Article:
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Boney was a war-rye-or,
(Chorus: Way-aye-yah!)
A war-rye-or, a ter-rye-or,
(Chrus: Jonny Franswor!)

Boney beat the Prussians,
The Osstrye-ans an' the Rooshye-ans.

Boney went to school in France,
He learnt to make the Rooshians dance.

Oh, Boney marched to Moscow,
Lost his army in the snow.

Boney wuz a Frenchyman,
But Boney had to turn again.

He wuz sent to Elba,
Wisht he'd niver bin there.

He whacked the Proosians squarely,
He beat the English nearly.

We licked him in Trafalgar's Bay,
Carried his main topm'st away.

'Twas on the Plains of Waterloo,
He met the boy who put 'm through.

He met the Duke of Wellington,
An' then his downfall wuz begun.

The long-nosed Dook he put him through,
He put 'im through at Waterloo.

Boney went a-cru-sye-in,
Aboard the Billy Ruf-fye-an.

They sent him into exile,
He died on St Helena's Isle.

Boney was a war-rye-or,
He rorty, snorty, war-rye-or.

abc | midi | pdf
Source: Hugill, Stan, (1969), Shanties and Sailors Songs, London, Herbert Jenkins

Notes:
Stan Hugill wrote:

As well as being a halyard shanty, Boney was occasionally used as a sheet or short-haul song. Obviously it was born during or shortly after the Napoleonic Wars. Some think it was based on the French seamen's hauling song Jen Fran├?┬žois de Nantes, but I rather fancy the reverse occurred. In the hands of most shantymen its narrative was a fairly historical one, although some singers did have Boney crossing the Rockies. This was one shanty in which the common shore folk-song style of pronouncing all short "i" sounds as "eye" was rather overdone by some singers. The "Franswor" in the refrains is, of course, the French name "Fran├?┬žois." In the twelfth verse, the "billy Ruffian" is the sailor pronounciation of of the British man-o'-war Bellerophon which took Napolean as a prisoner to St Helena. Boney is one of the very few shanties which, as far as I know, has no obscene version.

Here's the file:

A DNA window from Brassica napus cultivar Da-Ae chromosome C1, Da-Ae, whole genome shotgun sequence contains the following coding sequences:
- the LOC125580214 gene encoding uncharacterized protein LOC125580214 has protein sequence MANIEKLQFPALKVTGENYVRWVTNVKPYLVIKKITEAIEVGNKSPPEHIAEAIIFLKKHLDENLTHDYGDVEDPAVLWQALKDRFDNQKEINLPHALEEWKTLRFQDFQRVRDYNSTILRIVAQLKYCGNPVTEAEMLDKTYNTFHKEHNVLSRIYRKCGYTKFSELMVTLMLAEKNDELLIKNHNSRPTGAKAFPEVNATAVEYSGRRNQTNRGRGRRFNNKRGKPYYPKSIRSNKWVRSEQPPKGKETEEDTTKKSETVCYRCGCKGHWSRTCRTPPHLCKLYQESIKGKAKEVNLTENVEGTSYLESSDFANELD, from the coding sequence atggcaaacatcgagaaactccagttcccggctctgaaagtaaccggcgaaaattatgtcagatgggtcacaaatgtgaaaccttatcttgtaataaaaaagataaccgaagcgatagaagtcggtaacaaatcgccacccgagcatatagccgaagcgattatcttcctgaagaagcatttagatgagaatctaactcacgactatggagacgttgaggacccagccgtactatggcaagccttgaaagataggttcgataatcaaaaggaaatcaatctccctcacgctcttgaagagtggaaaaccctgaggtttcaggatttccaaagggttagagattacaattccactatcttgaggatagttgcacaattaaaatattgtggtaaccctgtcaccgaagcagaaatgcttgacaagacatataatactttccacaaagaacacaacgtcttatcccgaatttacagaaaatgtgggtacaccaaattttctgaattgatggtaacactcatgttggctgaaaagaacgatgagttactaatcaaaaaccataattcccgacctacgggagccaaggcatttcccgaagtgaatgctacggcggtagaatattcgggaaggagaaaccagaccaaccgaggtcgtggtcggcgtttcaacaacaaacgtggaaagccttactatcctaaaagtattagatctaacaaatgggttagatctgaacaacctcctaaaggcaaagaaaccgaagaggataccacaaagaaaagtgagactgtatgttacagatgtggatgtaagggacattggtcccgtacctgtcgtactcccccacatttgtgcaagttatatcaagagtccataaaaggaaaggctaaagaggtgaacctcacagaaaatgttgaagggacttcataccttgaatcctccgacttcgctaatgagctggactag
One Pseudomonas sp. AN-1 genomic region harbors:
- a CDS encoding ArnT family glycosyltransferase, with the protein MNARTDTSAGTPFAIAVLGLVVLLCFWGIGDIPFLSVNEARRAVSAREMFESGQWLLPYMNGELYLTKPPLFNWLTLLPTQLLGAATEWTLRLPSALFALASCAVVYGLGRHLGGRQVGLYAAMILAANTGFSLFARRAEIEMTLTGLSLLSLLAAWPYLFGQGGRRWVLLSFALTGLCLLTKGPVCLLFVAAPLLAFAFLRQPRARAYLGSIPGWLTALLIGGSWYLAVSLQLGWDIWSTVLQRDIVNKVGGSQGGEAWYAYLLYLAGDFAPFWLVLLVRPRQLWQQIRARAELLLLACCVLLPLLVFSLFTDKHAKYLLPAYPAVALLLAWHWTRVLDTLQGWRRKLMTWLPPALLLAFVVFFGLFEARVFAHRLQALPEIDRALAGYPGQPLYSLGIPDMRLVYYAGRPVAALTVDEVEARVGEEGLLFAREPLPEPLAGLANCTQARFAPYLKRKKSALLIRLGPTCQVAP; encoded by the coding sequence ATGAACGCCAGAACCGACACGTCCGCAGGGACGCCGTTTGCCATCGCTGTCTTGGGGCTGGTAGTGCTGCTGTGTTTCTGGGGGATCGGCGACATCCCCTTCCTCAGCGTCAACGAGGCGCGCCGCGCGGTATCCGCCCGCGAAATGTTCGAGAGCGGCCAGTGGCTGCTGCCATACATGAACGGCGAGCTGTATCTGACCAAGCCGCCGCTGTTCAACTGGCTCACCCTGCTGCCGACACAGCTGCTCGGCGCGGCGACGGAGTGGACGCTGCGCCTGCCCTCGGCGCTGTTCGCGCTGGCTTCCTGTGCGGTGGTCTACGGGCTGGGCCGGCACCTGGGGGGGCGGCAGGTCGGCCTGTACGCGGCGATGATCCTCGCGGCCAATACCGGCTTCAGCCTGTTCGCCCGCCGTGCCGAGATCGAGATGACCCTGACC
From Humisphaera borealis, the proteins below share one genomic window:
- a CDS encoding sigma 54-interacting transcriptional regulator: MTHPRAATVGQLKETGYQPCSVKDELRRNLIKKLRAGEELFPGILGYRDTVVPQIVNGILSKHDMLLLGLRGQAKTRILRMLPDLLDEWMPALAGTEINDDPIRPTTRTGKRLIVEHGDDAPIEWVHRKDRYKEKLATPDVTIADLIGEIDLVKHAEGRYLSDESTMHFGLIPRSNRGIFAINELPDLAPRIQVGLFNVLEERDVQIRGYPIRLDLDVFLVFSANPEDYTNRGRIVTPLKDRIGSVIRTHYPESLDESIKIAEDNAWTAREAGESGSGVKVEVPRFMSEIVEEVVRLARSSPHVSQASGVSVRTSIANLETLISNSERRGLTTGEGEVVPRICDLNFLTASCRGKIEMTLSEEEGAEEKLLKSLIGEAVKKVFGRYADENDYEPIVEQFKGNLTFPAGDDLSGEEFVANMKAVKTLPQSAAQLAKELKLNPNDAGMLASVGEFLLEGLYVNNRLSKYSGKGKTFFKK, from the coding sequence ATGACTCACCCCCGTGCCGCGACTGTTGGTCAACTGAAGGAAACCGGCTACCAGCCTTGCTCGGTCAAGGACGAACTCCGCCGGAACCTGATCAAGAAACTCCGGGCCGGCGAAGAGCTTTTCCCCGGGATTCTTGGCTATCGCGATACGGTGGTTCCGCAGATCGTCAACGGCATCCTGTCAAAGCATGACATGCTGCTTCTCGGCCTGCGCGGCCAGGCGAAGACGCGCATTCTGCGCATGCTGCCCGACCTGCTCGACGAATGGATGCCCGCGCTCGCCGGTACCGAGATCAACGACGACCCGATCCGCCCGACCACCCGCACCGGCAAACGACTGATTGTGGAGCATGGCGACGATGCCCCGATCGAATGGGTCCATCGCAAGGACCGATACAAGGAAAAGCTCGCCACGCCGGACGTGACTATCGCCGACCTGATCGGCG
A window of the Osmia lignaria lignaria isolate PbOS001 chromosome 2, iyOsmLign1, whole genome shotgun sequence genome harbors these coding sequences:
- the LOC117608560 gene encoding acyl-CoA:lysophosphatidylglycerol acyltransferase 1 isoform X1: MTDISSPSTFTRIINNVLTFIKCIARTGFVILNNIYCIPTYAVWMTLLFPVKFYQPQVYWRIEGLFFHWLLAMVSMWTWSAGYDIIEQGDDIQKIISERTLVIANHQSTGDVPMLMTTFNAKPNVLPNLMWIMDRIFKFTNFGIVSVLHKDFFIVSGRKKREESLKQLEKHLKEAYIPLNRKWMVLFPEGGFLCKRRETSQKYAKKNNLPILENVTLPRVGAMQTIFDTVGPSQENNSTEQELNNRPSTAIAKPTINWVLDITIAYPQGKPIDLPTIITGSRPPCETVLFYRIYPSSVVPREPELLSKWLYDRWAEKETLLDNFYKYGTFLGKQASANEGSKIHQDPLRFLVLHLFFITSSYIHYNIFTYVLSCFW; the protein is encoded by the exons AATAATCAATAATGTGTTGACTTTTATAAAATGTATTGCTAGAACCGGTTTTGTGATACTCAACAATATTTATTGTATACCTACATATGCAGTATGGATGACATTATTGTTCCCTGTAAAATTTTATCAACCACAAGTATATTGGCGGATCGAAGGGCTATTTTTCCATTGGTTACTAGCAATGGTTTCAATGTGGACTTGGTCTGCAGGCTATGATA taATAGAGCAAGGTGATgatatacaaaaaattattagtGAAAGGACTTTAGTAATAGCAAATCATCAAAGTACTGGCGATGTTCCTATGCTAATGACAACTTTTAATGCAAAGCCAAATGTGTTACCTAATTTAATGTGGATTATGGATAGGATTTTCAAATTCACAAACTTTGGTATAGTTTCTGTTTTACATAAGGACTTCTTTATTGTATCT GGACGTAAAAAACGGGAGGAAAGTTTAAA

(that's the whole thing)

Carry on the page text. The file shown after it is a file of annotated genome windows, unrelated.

The fifth verse contains a ratherly deeply hidden sailor quip. A "Frenchman" or a "frenchyman" is the term given to an underhand turn put in a rope when coiling up a fall. German sailors call this method of coiling "putting in an Englander." In both cases the member of the race named is thought to be underhanded by the user.


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